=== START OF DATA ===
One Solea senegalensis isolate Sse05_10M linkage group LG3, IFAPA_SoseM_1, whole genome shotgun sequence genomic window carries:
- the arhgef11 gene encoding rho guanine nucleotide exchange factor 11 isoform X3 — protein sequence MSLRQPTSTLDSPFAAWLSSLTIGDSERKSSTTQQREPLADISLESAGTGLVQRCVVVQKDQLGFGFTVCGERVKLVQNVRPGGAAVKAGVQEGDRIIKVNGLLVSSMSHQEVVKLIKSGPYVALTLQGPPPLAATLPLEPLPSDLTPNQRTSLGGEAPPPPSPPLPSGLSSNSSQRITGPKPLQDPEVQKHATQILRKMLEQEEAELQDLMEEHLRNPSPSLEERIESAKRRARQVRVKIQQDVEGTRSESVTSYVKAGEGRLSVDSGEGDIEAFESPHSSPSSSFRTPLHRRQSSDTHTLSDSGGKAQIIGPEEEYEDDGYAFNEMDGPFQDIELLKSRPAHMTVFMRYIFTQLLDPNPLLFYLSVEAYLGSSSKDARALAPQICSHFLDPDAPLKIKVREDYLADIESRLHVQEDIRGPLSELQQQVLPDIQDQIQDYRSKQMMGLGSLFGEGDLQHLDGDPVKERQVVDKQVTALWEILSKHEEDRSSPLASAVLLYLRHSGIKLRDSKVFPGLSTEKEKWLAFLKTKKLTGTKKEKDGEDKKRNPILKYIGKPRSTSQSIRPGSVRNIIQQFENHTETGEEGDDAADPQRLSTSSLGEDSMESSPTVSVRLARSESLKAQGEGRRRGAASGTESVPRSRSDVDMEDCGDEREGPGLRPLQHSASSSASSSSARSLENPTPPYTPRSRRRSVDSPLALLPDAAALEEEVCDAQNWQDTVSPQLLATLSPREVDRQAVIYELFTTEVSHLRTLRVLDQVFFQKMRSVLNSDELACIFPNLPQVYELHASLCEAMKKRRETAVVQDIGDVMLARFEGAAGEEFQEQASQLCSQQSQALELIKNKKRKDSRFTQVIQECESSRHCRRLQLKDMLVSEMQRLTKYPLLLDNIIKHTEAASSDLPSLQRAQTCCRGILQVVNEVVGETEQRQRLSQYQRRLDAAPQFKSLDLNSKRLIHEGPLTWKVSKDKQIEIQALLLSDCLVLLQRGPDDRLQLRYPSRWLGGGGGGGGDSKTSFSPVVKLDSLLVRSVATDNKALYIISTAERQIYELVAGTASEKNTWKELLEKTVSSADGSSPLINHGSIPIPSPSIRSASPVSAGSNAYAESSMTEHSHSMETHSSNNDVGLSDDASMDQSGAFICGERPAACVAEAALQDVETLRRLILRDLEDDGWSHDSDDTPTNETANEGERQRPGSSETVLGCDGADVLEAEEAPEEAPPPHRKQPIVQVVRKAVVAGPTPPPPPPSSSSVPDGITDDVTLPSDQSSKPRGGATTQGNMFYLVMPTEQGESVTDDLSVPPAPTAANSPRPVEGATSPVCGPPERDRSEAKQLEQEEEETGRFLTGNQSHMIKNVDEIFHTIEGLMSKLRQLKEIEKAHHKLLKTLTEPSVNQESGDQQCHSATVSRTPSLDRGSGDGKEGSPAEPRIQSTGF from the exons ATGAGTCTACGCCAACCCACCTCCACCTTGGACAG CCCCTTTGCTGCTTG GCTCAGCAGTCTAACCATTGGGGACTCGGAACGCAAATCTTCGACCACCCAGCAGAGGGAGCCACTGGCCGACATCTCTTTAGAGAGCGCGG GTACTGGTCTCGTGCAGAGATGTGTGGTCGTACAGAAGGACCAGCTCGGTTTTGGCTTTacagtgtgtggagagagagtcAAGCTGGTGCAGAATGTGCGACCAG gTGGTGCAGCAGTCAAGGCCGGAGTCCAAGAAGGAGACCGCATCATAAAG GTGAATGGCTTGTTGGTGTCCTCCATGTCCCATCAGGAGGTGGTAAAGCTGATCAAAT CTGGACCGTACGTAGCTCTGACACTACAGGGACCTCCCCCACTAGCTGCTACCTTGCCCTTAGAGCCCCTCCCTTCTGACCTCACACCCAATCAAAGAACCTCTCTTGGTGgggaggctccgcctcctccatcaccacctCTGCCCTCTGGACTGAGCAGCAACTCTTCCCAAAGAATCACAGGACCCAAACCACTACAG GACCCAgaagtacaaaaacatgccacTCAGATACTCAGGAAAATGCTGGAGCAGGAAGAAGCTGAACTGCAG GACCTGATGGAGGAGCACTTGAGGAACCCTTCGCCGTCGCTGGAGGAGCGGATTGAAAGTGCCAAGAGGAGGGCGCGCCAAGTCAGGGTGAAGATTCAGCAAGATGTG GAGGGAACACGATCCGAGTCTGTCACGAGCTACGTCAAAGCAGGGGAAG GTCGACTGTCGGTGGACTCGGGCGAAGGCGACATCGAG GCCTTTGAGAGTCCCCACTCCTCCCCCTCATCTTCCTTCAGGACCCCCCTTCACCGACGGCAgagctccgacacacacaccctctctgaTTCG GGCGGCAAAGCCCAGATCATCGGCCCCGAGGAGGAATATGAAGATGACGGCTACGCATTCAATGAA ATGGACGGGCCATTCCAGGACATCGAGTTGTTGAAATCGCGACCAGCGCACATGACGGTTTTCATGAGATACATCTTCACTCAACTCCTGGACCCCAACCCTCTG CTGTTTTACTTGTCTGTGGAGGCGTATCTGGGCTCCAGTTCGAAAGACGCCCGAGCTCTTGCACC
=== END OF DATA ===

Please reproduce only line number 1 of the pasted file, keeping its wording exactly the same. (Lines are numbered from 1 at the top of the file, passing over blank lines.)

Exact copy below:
One Solea senegalensis isolate Sse05_10M linkage group LG3, IFAPA_SoseM_1, whole genome shotgun sequence genomic window carries: